Turning Thoughts Into Ideas That Have Value.

by William Childs

A recent study from Queen’s University in Canada has discovered that the average person has over 6,000 thoughts per day. However, the study did not answer this: how many of those thoughts are original, creative, or unique? To that, I would add, of those 6,000 thoughts, how many of them have marketable value? Suppose you’re someone who works in a creative capacity or is a manager whose role is evaluating other people’s ideas. In that case, you’re aware of how challenging it can be to decide which ideas have real value. I spend a large portion of my day using my thoughts to solve marketing challenges. When I get to a place where I feel like my ideas lack originality, I step back and regroup. 

John Hayes, VP of Sales for Solar Technology Inc., a manufacturer of solar-powered construction message and arrow boards, believes this, “People attribute higher product quality and value to any item that is creatively advertised. In the same way, they attribute higher intelligence to an individual that is capable of original thought.” I wish there were a better way to properly analyze good ideas and calculate their worth before their implementation. It’s always a lot easier to assign value to an idea after it’s successful. There’s simply no way to know if a thought is any good or has value until somebody dares to bring it into existence. Unfortunately, nobody has the playbook containing the secret formulas on how to turn a good idea into a great one. The best way to test if an original thought has any value is to put it into action. I know that seems obvious, but far too often, when we overthink an idea and the possible results, analysis paralysis can set in, guaranteeing the idea will die. Over-thinking can sap your confidence, drain your energy, and lead you down a path of fear and trepidation.  

Good creative people excel at putting ideas into action. Of course, they’re acutely aware that not all of their thoughts are going to be winners, but they are usually the ones who consistently show up with the courage to give one a go. I have the highest respect for people who willingly step into the arena and openly share their thoughts and ideas, knowing that they will be met with rejection nine times out of ten.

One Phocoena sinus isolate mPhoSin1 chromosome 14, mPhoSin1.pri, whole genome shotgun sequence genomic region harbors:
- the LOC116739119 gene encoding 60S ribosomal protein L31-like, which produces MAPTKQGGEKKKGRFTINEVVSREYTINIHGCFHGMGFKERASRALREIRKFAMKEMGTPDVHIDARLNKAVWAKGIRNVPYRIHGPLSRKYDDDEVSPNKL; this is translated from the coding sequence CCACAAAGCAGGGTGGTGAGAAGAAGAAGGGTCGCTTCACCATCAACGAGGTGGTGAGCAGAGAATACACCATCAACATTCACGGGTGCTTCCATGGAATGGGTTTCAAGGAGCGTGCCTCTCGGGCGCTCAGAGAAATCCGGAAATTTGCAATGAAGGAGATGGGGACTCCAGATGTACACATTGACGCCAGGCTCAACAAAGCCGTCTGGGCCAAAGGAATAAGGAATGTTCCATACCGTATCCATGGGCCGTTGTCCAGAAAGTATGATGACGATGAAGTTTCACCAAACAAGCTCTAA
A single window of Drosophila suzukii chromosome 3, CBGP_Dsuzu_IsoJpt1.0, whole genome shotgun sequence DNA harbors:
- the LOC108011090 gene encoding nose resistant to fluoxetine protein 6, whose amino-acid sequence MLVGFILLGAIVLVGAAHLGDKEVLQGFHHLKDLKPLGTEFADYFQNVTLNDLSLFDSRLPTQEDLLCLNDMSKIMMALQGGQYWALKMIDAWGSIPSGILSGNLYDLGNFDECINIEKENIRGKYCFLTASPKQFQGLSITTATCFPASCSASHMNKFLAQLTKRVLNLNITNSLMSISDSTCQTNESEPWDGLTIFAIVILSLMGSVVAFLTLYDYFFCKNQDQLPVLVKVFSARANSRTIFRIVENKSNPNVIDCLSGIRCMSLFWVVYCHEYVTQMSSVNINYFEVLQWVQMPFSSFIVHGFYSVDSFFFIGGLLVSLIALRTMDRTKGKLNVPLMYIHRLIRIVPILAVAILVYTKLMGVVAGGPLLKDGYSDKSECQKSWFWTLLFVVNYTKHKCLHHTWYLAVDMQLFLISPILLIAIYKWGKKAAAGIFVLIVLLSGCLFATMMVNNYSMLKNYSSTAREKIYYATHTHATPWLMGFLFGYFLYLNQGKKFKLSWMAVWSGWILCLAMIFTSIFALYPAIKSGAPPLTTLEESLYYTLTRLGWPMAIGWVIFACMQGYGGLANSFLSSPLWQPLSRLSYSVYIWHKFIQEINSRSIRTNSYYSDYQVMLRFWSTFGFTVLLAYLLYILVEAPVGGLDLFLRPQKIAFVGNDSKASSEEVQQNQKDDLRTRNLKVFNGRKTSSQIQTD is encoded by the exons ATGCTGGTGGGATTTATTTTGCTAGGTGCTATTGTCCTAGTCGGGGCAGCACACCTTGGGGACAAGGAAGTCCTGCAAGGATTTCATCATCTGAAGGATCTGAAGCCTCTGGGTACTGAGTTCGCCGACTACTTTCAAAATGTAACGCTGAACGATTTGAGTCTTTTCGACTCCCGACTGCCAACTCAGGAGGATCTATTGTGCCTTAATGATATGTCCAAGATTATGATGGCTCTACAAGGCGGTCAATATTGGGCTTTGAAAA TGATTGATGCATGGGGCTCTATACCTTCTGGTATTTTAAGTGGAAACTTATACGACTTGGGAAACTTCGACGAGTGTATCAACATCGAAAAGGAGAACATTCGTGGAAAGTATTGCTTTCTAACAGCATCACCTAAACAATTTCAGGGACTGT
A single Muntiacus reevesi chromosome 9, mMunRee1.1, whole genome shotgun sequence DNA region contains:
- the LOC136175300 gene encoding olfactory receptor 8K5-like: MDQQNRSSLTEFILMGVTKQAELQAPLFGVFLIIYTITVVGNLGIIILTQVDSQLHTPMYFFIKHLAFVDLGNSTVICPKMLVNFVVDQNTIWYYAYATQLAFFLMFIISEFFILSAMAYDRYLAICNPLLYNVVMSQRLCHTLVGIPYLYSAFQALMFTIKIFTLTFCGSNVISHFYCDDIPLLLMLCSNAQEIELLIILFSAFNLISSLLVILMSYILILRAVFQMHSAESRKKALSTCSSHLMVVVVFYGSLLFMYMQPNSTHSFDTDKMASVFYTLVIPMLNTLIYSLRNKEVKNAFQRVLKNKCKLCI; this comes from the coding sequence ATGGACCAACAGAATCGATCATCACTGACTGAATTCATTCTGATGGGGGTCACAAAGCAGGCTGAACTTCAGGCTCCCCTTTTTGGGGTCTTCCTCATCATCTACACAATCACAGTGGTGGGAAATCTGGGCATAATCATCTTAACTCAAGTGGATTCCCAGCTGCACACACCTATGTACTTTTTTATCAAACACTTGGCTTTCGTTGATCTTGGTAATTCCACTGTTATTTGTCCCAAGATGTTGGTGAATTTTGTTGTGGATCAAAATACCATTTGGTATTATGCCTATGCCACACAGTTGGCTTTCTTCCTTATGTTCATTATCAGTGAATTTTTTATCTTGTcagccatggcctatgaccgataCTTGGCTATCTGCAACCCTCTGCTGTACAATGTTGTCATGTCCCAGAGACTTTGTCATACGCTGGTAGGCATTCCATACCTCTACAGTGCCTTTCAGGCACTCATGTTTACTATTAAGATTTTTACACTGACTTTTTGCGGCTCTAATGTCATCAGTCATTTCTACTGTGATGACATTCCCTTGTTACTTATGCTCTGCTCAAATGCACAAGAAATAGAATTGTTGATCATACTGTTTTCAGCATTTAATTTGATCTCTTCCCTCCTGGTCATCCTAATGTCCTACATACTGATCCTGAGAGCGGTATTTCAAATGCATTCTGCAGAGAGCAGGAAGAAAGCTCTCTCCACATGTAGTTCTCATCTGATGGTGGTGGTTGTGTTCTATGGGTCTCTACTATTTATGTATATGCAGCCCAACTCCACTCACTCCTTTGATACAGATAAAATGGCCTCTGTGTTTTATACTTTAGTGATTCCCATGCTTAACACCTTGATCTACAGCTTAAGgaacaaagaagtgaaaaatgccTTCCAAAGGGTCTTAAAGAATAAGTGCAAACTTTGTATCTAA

Matt Borrelli, a Senior Art Director at Liquid, an Allentown-based agency focused on strategy, user experience design, digital marketing, and technology, agrees that “It takes a brave person to present an original and untested thought. It also requires a certain amount of faith for a client to stake their brand’s reputation into something new and unfamiliar. But, great marketing results never start with safe ideas.” 

The world is full of game-changing ideas that were once rejected when they were first presented. For example, imagine working at Western Union in 1876 reading this internal memo stating, “This ‘telephone has too many shortcomings to be seriously considered as a means of communication. Therefore, this device is of no value to us.” Ouch! 

Do you have any ideas you’re sitting on, wondering if they’re any good or have value? If yes, what’s holding you back from using them? The journey to a win or loss starts on the same road, and action always beats intention. 

So, what’s the way forward? Well, for one, we all have ideas. A good gauge for which one to breathe life into is the one you can’t stop thinking about, the one that gnaws at you consistently by showing up in your daily thoughts. Don’t be one of those people who go to their grave with their music still inside them. You owe it to yourself and the world to take the leap. I can promise you this, thinking about doing something will not overcome your fear, taking action will.

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